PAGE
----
Instead the idea of the ideal worker, someone (usually a man) who can focus entirely on work while a partner (usually a woman) takes care of everything else, still holds power among employers. But the State of America’s Fathers report reveals that most workers have some family responsibilities, and only a minority of families fit the “traditional” breadwinner father, homemaker mother model. Only 20 percent of couples live off of one income. This means that most fathers have partners, female or male, who also work, and more single fathers have shared or primary custody of their children. These men do not have the choice to push off caregiving onto someone else.
Like working mothers, working fathers face stigma when they seek greater flexibility in the workplace. A very similar number of fathers (43 percent) and mothers (41 percent) think asking for flexibility could have a negative impact on their careers.
In addition, there is evidence that leave-taking negatively impacts chances of promotion, frequency of raises, and performance evaluations, and these penalties are stronger for men than women. Men who seek flexibility are even seen as less masculine.
The benefits of father involvement
Why should we be so concerned about men’s ability to balance work and family?
The simple answer is that fathers who take leave and spend more time with their children are really good for their families. Their children benefit from better cognitive, behavioral, psychological and social outcomes.
According to the State of America’s Fathers report, these fathers also pave a path toward greater gender equality as their sons are more accepting of gender equality while their daughters feel more empowered. Their partners benefit because they are more likely to be satisfied with their relationships and less likely to experience postpartum depression. They are also more able to focus on their own careers, which has the potential to benefit the larger economy as well, with one estimate showing an increase of 5 percent in GDP if women’s labor force participation rate equaled men’s rate. Fathers themselves benefit by engaging in healthier behaviors and creating more ties to family and community.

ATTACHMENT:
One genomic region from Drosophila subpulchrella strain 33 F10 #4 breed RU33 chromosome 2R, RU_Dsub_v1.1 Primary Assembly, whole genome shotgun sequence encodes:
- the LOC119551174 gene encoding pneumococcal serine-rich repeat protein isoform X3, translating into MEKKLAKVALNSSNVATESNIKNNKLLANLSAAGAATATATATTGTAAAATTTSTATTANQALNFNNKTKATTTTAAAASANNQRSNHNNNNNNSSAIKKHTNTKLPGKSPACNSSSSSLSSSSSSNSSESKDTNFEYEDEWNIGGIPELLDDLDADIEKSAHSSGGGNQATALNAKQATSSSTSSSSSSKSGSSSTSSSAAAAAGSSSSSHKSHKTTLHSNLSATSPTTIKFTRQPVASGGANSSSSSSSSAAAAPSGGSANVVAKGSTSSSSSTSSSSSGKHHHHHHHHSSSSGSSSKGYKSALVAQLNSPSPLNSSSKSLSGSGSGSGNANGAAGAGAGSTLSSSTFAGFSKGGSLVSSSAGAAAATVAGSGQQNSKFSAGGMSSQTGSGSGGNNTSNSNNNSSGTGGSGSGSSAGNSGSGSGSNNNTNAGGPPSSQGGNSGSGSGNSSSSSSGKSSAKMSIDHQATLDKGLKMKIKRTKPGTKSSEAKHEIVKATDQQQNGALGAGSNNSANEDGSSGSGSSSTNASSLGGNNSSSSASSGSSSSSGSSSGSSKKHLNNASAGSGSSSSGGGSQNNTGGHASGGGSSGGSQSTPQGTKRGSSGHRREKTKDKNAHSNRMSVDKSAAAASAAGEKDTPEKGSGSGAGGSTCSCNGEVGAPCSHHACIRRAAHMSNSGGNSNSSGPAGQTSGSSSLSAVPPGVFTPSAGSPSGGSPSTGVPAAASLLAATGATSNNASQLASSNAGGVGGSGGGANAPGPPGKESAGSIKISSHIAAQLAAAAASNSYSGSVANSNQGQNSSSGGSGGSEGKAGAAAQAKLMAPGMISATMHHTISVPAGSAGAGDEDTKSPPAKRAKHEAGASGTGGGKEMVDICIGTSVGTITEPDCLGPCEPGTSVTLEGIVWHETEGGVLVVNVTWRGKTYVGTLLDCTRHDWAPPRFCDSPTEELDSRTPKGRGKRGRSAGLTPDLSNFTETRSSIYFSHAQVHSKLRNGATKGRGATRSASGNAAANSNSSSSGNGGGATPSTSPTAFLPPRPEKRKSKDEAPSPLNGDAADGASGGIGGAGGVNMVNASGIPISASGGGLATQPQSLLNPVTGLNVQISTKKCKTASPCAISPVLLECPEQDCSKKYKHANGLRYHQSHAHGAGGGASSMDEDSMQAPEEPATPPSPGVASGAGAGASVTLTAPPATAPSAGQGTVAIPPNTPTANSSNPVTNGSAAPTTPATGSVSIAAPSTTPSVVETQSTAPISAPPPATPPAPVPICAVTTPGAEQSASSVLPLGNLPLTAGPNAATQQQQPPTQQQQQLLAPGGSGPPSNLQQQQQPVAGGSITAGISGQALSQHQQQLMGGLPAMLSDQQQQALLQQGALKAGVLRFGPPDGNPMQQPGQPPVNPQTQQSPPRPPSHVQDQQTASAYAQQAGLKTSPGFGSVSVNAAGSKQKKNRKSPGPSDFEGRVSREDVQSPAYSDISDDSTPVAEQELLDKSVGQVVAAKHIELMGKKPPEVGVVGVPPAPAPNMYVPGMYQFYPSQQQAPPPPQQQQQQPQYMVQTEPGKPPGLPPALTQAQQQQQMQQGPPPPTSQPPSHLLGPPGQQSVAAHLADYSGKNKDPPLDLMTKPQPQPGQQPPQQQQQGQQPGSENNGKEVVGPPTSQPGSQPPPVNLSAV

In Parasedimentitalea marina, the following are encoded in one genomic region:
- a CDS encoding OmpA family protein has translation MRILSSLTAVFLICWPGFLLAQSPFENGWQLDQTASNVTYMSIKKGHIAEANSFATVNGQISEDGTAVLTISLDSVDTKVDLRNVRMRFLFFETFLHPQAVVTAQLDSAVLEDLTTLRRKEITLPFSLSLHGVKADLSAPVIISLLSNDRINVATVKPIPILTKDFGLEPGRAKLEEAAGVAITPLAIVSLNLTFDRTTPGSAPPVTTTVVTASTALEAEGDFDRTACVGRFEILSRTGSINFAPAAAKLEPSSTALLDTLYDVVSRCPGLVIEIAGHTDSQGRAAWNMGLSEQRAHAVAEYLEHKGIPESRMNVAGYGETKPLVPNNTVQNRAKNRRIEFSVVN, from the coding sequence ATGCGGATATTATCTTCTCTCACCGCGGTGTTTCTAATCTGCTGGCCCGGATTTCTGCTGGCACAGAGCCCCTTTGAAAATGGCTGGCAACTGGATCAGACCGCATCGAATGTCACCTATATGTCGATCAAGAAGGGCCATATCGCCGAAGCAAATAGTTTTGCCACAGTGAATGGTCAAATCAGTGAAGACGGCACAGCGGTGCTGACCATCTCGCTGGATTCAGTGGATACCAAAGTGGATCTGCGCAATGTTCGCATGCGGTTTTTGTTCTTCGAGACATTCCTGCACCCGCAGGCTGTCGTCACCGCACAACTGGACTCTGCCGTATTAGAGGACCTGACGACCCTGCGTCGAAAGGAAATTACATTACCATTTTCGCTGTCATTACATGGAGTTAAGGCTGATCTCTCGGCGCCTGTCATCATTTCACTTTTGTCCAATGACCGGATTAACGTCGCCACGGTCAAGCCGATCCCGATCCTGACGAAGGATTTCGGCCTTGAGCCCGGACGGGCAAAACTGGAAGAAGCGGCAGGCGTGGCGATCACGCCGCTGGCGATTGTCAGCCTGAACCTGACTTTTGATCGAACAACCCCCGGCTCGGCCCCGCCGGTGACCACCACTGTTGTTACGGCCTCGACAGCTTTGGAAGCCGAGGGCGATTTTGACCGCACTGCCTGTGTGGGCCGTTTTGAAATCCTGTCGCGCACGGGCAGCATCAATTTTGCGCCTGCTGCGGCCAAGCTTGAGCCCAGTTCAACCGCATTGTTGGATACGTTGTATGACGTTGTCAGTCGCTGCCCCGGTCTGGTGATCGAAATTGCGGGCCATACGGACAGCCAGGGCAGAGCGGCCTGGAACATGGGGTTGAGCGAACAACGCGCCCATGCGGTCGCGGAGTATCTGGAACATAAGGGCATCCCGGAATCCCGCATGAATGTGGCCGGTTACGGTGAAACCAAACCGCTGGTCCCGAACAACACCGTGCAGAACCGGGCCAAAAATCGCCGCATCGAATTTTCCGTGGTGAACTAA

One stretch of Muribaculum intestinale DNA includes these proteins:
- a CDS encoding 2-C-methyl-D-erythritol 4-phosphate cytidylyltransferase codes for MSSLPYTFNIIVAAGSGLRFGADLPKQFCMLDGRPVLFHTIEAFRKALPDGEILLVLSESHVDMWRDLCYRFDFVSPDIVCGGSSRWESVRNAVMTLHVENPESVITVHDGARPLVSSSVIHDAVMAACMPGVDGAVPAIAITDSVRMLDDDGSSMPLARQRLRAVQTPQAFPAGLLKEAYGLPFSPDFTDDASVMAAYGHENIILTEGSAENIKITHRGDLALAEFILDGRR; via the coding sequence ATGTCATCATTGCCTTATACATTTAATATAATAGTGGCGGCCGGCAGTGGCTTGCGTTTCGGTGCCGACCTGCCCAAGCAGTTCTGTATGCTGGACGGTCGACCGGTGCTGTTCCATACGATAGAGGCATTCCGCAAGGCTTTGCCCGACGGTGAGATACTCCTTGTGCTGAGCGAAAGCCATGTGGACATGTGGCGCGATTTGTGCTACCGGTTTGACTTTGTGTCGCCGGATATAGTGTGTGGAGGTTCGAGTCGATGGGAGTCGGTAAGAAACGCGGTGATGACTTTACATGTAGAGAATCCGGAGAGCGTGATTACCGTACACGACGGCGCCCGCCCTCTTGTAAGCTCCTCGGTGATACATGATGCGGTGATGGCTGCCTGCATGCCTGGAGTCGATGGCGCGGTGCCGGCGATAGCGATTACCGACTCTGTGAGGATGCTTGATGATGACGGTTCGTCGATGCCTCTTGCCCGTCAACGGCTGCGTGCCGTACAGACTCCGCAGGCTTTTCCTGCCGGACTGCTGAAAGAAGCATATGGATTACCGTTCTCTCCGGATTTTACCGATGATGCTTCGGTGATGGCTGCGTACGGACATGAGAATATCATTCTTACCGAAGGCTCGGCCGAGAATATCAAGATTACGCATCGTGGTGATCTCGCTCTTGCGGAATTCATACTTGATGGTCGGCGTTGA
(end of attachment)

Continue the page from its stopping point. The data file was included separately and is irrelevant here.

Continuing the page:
And in the end, men are just as capable of caring for children as women. It is the act of providing direct care for a child that increases one’s capacity for caregiving. Men’s body chemistry reacts the same way as women’s to close physical contact with infants. In other words, fathers show similar hormonal changes, and this means they can experience similar levels of bonding with their children.
Paid parental leave could help
In an analysis of policies in 185 countries, the International Labour Organization finds that the U.S. is only one of two countries that does not guarantee paid parental leave. In fact, the U.S. ranks dead last among 38 OECD nations in government-supported time off for new parents.